Thursday 23 January 2020

Food, drink firms face out-of-step costs - Ibec

Irish expenses weigh on growth

Support: Food Drink Ireland director Paul Kelly says the industry’s fate is linked to the wider economy
Support: Food Drink Ireland director Paul Kelly says the industry’s fate is linked to the wider economy

Shawn Pogatchnik

FOOD and drink producers face struggles to stay competitive, particularly when exporting to the UK where sterling's weakness has slashed the value of sales by 30pc, according to an industry report.

The 10-year strategy report by Ibec unit Food Drink Ireland called on the Government to widen the employment permit system for food processors, and help firms to automate and digitise their work wherever possible.

The report said an "ambitious EU trade agenda" was needed to open new markets for exporters overly dependent on UK trade - because Ireland is four to five times more dependent than other EU states.

It said any future UK-EU free trade deal must avoid "tariffs or other import quota regimes".

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Since 2010, Irish food and drink exports have grown by 36.6pc to the UK to €4.5bn, and by 50pc to €4bn to the rest of the EU.

"One in eight jobs in the Irish economy is linked to agri-food and drink. Sustaining growth for the sector is imperative to sustain the growth of the wider economy," said Paul Kelly, director of Food Drink Ireland.

"The industry's competitiveness has declined at a time when both opportunities and challenges are increasing," he said, adding that "Irish infrastructure costs such as labour, energy, waste, environment and other business compliance and regulatory costs are significantly out of step" versus EU norms.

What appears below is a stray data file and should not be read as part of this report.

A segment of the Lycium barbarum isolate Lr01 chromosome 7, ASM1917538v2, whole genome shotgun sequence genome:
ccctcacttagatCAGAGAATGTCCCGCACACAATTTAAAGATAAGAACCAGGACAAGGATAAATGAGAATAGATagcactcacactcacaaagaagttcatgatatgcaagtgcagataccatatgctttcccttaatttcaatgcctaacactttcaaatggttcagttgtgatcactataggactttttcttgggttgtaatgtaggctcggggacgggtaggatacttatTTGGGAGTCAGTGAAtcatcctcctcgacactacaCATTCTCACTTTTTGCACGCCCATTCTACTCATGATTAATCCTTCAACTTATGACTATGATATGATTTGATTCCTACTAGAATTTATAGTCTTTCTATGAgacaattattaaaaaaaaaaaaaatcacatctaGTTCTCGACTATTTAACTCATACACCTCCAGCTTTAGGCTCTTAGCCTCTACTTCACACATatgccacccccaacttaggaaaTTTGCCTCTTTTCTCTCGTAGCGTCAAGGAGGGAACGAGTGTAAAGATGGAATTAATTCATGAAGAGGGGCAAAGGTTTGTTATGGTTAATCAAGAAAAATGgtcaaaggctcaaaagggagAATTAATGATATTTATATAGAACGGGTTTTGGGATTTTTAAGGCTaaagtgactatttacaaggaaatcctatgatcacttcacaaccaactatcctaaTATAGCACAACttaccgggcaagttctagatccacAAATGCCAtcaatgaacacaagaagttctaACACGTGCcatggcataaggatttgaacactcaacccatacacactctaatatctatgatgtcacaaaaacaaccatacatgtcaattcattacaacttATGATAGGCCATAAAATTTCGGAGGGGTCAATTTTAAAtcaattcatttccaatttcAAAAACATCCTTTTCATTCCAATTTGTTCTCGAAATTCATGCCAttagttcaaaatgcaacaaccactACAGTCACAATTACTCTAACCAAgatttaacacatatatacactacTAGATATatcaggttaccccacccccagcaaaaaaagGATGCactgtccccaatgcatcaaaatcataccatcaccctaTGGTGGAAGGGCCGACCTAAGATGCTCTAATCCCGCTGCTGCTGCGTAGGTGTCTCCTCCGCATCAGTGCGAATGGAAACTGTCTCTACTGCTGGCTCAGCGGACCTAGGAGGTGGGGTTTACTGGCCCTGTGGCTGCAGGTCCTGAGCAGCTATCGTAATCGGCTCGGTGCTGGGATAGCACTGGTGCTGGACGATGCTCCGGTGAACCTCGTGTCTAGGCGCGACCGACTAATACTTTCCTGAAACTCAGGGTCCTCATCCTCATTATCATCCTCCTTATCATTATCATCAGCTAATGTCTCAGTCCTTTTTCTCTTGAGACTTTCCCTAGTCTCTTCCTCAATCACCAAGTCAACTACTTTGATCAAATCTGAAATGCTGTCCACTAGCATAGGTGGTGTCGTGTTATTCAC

Mr Kelly said sectoral costs had risen by 11pc overall from their 2011 trough, mostly in the past two years. He said these increases, "combined with the sharp depreciation of sterling since 2015", meant Irish exporters to the UK netted 30pc less than four years ago.

He said food and drink firms needed stronger Government supports "to control our cost base, while providing support for companies to innovate and improve both productivity and sustainability".

The report suggested that food processors - commonly dependent on workers from eastern Europe and non-EEA nations, including Brazil - faced rising challenges to staff operations.

It called on the Government to "extend the employment permit scheme across the food processing sector so that labour shortages do not impact on existing businesses and growth prospects".

The report said delays in reforming employer and public liability insurance were driving up costs too. It called on the Government to enforce "claims transparency, benchmarking the level of personal injury damages and streamlining the litigation process".

The report proposed a paid internship programme for PhD students in indigenous food and drink firms.

The programme, it said, would be "aimed at installing innovation expertise directly into business operations".

Irish Independent

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